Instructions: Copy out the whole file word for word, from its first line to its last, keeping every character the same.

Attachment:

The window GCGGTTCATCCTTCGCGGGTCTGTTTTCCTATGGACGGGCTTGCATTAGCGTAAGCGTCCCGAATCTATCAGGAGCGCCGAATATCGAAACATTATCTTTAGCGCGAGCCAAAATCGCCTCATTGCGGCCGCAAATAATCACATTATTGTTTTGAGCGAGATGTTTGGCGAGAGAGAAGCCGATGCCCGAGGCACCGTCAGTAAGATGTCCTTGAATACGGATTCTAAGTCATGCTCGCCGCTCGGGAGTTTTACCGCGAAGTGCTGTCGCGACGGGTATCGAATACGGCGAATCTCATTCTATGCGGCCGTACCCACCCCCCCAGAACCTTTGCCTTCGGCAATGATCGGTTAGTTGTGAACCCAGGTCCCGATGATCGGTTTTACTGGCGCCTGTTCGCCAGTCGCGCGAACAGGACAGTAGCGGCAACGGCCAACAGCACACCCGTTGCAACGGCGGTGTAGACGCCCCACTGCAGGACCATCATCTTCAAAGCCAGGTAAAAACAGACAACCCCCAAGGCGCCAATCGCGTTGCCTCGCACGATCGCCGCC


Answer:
The window GCGGTTCATCCTTCGCGGGTCTGTTTTCCTATGGACGGGCTTGCATTAGCGTAAGCGTCCCGAATCTATCAGGAGCGCCGAATATCGAAACATTATCTTTAGCGCGAGCCAAAATCGCCTCATTGCGGCCGCAAATAATCACATTATTGTTTTGAGCGAGATGTTTGGCGAGAGAGAAGCCGATGCCCGAGGCACCGTCAGTAAGATGTCCTTGAATACGGATTCTAAGTCATGCTCGCCGCTCGGGAGTTTTACCGCGAAGTGCTGTCGCGACGGGTATCGAATACGGCGAATCTCATTCTATGCGGCCGTACCCACCCCCCCAGAACCTTTGCCTTCGGCAATGATCGGTTAGTTGTGAACCCAGGTCCCGATGATCGGTTTTACTGGCGCCTGTTCGCCAGTCGCGCGAACAGGACAGTAGCGGCAACGGCCAACAGCACACCCGTTGCAACGGCGGTGTAGACGCCCCACTGCAGGACCATCATCTTCAAAGCCAGGTAAAAACAGACAACCCCCAAGGCGCCAATCGCGTTGCCTCGCACGATCGCCGCC